Located in Washington County on Mill Creek, Beck’s Mill was built in 1808 by George Beck, Sr. It’s the only surviving mill in a county that once boasted more than sixty mills. Using just a water wheel and a turbine to propel the grinding stones, this mill was in operation until 1914, when modern roller mill operations and the urbanization of flour mills made it obsolete.
The original mill, a log structure just 15 feet square, was replaced by a larger frame building in 1825, and in 1864 it was renovated to the two-story structure seen today.
During its heyday from 1864 to 1890, the grinding stones were said to have run 24 hours a day. Families came from around thirty miles and waited up to three days to grind their corn into cornmeal. Soon a settlement arose and became known as Beck’s Hill.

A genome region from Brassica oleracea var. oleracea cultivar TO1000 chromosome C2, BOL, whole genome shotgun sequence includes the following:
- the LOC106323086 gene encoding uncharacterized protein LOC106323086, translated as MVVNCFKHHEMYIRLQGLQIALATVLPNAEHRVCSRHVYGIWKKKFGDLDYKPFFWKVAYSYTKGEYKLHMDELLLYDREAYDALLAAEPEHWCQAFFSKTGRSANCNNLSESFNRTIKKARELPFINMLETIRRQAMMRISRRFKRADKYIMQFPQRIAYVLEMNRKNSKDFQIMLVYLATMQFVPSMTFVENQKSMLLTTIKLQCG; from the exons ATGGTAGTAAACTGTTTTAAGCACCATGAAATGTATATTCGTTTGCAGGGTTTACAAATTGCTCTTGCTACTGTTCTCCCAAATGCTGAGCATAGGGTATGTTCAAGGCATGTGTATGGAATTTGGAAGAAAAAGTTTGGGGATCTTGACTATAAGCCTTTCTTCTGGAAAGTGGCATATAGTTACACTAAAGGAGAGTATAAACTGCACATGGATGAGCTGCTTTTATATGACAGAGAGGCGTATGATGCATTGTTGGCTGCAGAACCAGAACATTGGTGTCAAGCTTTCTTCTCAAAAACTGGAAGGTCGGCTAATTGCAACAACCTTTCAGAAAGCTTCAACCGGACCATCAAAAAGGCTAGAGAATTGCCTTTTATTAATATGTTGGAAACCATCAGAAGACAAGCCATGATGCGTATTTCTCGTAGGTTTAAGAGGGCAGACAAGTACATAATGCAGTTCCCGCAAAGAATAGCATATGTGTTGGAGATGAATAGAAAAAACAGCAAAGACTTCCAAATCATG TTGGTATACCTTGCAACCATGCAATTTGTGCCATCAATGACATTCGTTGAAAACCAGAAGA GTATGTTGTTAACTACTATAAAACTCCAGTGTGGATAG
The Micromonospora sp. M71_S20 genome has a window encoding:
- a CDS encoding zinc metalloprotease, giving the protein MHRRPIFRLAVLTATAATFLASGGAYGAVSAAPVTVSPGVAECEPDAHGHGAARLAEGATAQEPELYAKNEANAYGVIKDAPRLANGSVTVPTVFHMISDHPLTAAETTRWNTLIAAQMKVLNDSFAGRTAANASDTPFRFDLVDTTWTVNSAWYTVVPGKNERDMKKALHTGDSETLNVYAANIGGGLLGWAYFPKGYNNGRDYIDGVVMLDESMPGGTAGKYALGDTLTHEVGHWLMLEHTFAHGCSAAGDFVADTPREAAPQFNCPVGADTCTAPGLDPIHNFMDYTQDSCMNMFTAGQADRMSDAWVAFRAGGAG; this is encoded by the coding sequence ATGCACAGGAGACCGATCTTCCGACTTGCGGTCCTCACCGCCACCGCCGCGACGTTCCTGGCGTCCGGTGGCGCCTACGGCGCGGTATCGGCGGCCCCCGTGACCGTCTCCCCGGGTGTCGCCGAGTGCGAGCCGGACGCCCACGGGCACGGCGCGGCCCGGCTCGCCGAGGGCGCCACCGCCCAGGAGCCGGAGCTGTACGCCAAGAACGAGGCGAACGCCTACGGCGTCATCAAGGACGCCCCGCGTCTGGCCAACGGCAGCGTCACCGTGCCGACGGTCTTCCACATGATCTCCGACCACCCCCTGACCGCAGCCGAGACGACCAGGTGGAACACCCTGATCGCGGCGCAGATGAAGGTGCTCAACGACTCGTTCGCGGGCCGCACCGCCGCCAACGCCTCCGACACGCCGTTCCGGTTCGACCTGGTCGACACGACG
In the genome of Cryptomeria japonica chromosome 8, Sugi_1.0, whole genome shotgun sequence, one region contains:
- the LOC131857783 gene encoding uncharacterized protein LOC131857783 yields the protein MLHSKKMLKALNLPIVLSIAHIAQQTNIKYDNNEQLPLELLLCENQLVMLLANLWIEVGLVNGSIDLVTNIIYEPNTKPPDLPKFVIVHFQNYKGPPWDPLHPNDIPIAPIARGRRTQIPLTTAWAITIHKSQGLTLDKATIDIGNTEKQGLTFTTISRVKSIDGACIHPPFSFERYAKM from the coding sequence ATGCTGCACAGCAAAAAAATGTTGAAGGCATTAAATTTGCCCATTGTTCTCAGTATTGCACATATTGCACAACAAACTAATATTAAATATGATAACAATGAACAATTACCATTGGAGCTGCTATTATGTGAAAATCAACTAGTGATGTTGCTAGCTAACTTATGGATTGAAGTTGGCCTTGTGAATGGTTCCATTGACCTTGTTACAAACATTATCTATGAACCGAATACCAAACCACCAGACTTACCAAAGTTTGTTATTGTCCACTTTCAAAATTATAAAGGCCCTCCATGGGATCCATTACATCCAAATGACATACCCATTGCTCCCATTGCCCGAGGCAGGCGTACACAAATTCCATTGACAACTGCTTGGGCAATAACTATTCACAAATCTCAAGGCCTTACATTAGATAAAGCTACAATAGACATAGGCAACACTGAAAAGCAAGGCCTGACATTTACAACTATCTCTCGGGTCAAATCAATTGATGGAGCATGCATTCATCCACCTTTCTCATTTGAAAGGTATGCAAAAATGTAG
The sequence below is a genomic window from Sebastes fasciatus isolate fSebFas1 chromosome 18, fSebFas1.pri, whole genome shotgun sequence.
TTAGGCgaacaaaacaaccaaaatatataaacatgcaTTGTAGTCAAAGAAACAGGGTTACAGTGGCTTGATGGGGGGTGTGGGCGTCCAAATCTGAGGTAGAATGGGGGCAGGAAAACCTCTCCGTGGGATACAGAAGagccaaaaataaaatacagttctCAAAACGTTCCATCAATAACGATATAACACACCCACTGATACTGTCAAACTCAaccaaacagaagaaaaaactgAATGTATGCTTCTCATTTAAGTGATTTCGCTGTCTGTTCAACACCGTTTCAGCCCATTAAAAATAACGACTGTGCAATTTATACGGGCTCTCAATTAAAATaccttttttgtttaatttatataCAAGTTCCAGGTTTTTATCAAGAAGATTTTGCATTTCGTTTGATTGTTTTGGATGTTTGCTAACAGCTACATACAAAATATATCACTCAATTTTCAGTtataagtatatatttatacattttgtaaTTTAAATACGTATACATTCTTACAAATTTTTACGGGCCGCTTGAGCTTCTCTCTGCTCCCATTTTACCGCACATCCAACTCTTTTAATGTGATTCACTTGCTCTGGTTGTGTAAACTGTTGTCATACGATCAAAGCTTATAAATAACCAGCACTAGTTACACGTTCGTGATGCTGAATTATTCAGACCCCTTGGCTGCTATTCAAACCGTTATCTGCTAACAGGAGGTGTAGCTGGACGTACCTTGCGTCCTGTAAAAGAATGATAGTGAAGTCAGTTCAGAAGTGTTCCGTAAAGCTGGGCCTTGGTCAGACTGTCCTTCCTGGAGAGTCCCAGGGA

Beck’s Mill is one of twenty surviving gristmills throughout the state. But it’s also the only mill not to have given way to the technological advances of the milling process. Grindstone and turbine technology sustained Beck’s Mill for more than half a century.
Nestled amid towering maple and sycamore trees, a rocky ravine, and Mill Creek, the mill ranks as one of south-central Indiana’s “most picturesque and photographed” sites. Today, Beck’s Mill is owned by a sixth generation of the Beck family.
Presented with support from the Indiana Historical Society, presenting “The Faces of Lincoln,” a permanent exhibit featuring original materials from the newly acquired Lincoln Collections. More information at the Indiana Historical Society.